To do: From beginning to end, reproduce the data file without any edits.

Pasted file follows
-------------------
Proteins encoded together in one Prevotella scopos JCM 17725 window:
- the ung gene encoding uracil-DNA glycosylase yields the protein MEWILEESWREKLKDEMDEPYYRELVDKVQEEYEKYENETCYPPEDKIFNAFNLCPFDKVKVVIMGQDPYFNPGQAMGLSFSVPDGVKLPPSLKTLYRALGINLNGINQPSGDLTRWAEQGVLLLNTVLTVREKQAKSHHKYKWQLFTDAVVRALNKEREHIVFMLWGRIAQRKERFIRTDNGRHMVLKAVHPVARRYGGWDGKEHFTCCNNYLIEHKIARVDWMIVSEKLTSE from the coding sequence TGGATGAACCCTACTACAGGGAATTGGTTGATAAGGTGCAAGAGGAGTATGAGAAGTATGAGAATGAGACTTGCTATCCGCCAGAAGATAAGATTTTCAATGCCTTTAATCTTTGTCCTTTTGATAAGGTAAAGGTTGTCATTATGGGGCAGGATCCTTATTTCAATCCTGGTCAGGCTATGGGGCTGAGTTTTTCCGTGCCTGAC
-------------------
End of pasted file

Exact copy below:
Proteins encoded together in one Prevotella scopos JCM 17725 window:
- the ung gene encoding uracil-DNA glycosylase yields the protein MEWILEESWREKLKDEMDEPYYRELVDKVQEEYEKYENETCYPPEDKIFNAFNLCPFDKVKVVIMGQDPYFNPGQAMGLSFSVPDGVKLPPSLKTLYRALGINLNGINQPSGDLTRWAEQGVLLLNTVLTVREKQAKSHHKYKWQLFTDAVVRALNKEREHIVFMLWGRIAQRKERFIRTDNGRHMVLKAVHPVARRYGGWDGKEHFTCCNNYLIEHKIARVDWMIVSEKLTSE from the coding sequence TGGATGAACCCTACTACAGGGAATTGGTTGATAAGGTGCAAGAGGAGTATGAGAAGTATGAGAATGAGACTTGCTATCCGCCAGAAGATAAGATTTTCAATGCCTTTAATCTTTGTCCTTTTGATAAGGTAAAGGTTGTCATTATGGGGCAGGATCCTTATTTCAATCCTGGTCAGGCTATGGGGCTGAGTTTTTCCGTGCCTGAC